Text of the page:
May 6, 2021
In this episode, we get to know Lisa Chan, Head of Software Engineering & DevOps at PETRONAS. She takes us through how she ended up in DevOps by accident, doing business in the next normal and what she’s most excited for in 2021. Also, what about a dancing elephant?
The lightly edited transcript can be found below.
You’re listening to the humans of DevOps podcast, a podcast focused on advancing the humans of DevOps through skills, knowledge, ideas and learning, or the SKIL framework.
Jason Baum 00:18
Hey, everyone, welcome back. It’s Jason Baum, Director of membership for DevOps Institute and your host for the Humans of DevOps podcast. So excited to have you guys back and even more excited to introduce to you Lisa Chan. Lisa, for those who know is an ambassador for DevOps Institute. Among the many things that she does within the DevOps field. She’s also the head of software engineering, and DevOps at PETRONAS. Malaysia’s natural oil company. Lisa, thank you so much for joining us today.
Lisa Chan 00:51
Thanks for having me, Jason.
Jason Baum 00:53
So we’re gonna get human. I like to get personal on this podcast. For those of you who have listened to the past few, we’ve, we’ve been lucky enough actually to have some great guests that I’ve gotten to get to know over the past few weeks. So I’m excited, Lisa, to get to know more about you. So tell me a little bit about yourself, maybe some of your background, and how did you end up in DevOps?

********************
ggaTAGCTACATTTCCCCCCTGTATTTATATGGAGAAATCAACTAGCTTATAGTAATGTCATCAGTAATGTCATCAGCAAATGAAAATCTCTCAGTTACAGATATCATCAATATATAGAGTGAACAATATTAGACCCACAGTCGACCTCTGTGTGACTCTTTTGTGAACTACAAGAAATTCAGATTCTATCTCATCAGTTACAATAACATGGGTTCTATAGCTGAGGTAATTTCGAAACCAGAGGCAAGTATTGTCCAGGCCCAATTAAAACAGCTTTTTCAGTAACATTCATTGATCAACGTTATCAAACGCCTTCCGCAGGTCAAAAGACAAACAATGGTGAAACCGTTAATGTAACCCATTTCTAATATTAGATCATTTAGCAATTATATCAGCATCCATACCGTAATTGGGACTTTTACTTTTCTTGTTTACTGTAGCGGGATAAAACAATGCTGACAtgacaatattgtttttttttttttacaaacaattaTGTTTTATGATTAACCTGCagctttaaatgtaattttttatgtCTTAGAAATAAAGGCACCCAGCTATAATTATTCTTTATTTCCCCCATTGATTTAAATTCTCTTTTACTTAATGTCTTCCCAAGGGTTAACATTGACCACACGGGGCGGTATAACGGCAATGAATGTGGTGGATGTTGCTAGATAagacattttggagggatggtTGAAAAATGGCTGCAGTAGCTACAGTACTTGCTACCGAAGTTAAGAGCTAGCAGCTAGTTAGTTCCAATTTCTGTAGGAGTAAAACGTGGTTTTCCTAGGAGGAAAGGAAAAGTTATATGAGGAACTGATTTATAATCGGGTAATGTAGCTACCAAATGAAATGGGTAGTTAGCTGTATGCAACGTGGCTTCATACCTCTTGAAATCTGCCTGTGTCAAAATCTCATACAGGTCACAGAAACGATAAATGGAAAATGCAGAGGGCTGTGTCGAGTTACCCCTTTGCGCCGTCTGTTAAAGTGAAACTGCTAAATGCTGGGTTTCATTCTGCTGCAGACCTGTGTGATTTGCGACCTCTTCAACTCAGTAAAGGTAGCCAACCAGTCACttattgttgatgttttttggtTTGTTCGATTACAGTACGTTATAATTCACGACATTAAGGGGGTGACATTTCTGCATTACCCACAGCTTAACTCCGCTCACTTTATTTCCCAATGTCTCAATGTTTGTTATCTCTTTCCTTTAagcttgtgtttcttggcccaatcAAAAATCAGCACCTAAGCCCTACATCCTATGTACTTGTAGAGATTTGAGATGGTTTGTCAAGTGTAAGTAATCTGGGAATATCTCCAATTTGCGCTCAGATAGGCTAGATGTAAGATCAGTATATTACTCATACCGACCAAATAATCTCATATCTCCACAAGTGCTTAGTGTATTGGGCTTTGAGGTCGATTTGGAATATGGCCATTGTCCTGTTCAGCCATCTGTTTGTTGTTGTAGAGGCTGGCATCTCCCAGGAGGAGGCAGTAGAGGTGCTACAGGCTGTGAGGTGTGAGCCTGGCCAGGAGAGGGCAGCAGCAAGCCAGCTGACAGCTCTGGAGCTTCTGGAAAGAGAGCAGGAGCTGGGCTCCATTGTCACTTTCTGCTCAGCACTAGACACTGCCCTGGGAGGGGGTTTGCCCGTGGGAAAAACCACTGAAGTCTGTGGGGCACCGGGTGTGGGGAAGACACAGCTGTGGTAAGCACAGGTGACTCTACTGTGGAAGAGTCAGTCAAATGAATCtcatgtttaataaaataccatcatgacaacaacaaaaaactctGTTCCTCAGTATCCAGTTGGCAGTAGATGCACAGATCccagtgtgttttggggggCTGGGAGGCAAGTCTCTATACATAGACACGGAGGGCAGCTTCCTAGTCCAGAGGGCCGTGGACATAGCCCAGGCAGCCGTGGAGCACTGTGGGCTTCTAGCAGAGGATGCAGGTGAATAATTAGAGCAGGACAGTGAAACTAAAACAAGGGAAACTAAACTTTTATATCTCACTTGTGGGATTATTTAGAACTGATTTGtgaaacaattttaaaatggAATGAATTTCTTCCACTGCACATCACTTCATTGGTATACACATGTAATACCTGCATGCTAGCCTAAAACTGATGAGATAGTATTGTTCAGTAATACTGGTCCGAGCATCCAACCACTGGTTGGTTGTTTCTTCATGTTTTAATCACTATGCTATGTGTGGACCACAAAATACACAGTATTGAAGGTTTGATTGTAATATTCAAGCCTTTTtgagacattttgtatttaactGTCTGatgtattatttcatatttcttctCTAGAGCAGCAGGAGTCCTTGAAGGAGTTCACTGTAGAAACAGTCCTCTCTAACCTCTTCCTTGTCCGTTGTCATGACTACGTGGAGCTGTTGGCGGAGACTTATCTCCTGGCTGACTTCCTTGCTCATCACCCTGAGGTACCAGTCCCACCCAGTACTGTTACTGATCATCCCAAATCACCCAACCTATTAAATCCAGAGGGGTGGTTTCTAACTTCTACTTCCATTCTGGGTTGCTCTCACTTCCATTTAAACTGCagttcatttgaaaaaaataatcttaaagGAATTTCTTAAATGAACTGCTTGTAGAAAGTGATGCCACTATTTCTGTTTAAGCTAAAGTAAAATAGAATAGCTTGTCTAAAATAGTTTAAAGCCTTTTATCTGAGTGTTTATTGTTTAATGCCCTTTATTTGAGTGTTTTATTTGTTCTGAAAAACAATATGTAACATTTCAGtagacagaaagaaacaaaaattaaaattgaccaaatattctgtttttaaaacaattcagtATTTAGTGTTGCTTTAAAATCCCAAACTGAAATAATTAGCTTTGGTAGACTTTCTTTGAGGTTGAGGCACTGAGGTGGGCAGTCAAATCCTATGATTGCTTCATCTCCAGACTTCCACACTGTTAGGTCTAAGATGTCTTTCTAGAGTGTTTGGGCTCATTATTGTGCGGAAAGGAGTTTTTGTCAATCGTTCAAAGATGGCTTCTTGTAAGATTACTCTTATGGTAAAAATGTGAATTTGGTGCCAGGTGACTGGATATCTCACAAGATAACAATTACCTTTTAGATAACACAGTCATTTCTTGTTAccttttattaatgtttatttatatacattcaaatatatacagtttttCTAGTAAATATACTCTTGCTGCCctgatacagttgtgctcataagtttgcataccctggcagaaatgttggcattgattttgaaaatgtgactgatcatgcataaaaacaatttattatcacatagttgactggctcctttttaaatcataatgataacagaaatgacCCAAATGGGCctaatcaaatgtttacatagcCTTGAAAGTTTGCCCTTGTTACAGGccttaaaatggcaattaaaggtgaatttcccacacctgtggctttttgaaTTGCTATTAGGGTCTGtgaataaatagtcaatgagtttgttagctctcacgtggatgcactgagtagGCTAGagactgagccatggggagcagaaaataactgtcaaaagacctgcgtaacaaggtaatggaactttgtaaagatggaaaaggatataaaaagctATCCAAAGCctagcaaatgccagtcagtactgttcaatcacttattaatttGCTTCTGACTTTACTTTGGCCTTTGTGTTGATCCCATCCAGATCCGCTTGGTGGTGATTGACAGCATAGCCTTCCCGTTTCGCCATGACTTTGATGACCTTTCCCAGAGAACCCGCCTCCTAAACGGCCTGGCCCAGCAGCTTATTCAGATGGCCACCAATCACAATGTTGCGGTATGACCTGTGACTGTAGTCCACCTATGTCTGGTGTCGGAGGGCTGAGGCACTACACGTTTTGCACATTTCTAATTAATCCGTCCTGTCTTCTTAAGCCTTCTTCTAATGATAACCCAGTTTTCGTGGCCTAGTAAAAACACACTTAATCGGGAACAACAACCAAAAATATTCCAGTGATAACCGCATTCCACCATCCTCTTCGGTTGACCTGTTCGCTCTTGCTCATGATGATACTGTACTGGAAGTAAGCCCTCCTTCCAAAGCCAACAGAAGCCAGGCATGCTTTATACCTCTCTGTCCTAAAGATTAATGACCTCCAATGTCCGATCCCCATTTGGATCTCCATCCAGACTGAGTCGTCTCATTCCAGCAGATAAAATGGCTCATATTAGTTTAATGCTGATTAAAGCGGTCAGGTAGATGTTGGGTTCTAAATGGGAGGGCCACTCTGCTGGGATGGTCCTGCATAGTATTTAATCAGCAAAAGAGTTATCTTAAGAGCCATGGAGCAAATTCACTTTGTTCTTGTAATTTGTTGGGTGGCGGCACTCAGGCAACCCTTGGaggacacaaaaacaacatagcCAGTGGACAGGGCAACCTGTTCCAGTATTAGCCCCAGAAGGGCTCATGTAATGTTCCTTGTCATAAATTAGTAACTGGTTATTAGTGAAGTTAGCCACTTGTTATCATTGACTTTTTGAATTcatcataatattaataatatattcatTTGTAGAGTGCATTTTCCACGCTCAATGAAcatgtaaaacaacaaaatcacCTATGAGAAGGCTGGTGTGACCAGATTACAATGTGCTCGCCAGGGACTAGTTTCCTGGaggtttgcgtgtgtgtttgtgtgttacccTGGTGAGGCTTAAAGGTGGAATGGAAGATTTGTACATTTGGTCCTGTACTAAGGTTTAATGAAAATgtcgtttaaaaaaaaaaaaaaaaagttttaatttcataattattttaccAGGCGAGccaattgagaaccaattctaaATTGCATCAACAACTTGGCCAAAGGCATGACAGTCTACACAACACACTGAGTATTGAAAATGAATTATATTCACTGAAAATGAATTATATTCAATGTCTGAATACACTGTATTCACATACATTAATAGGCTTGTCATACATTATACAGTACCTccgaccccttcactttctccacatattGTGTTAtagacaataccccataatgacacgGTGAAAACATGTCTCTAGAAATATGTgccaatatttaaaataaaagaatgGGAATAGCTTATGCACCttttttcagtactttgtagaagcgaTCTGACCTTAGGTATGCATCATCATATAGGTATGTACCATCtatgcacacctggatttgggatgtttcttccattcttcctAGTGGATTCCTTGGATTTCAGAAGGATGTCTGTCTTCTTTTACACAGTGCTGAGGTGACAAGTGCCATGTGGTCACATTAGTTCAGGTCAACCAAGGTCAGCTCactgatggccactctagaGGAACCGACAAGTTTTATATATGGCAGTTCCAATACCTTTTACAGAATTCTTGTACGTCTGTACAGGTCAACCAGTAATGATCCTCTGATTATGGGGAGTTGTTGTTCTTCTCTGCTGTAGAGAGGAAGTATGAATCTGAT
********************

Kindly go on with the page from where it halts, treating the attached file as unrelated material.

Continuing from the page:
Lisa Chan 01:18
Sure, quite by accident, actually, Jason. So I actually have zero education in technology-related areas. I, I did my bachelor’s degree in politics, philosophy and economics, which is probably the thing that’s furthest away from technology. And then I did a master’s degree in management.
Jason Baum 01:36
So that’s also a natural segue to DevOps then.
Lisa Chan 01:39
Yeah, of course, why not? I spent. Well, I spent 10 years in consulting with Accenture and a lot of Accenture’s work is done off the back of huge systems integration projects. So it was a natural fit, I suppose. Because I was doing a lot of consulting work on top of those IT projects. And I love fixing things. And there’s so many things to fix in it, where it feels like we’re perpetually fixing things and things are always breaking. So maybe it’s just more of my personality, and my education really. So as you said, I’m the head of software engineering in PETRONAS, which is a role I just took on in February gratulations. Oh, well, thank you, or condolences. Condolences. So I used to manage a smaller DevOps team of about 25 people. So now the teams because software engineering is so much bigger, there’s about 200 of us right now. And we build and maintain custom products for the Petronas Group of Companies. It really,